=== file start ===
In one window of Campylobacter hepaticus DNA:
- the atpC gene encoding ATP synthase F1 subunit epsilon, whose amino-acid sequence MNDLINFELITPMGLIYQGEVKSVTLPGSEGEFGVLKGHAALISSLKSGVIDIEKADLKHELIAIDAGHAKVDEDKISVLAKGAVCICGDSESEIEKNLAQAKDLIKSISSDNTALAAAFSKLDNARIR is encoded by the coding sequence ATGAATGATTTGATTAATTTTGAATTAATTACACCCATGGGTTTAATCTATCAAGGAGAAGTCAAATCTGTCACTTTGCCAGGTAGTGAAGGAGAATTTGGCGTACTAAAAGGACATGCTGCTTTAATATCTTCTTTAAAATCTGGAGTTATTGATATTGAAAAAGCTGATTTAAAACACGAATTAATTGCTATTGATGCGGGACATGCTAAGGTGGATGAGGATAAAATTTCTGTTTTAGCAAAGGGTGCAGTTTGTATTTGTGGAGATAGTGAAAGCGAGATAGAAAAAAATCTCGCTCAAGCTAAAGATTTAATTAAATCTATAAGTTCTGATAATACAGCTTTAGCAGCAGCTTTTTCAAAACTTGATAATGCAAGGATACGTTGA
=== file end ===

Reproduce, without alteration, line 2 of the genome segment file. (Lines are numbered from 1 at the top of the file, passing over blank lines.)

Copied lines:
- the atpC gene encoding ATP synthase F1 subunit epsilon, whose amino-acid sequence MNDLINFELITPMGLIYQGEVKSVTLPGSEGEFGVLKGHAALISSLKSGVIDIEKADLKHELIAIDAGHAKVDEDKISVLAKGAVCICGDSESEIEKNLAQAKDLIKSISSDNTALAAAFSKLDNARIR is encoded by the coding sequence ATGAATGATTTGATTAATTTTGAATTAATTACACCCATGGGTTTAATCTATCAAGGAGAAGTCAAATCTGTCACTTTGCCAGGTAGTGAAGGAGAATTTGGCGTACTAAAAGGACATGCTGCTTTAATATCTTCTTTAAAATCTGGAGTTATTGATATTGAAAAAGCTGATTTAAAACACGAATTAATTGCTATTGATGCGGGACATGCTAAGGTGGATGAGGATAAAATTTCTGTTTTAGCAAAGGGTGCAGTTTGTATTTGTGGAGATAGTGAAAGCGAGATAGAAAAAAATCTCGCTCAAGCTAAAGATTTAATTAAATCTATAAGTTCTGATAATACAGCTTTAGCAGCAGCTTTTTCAAAACTTGATAATGCAAGGATACGTTGA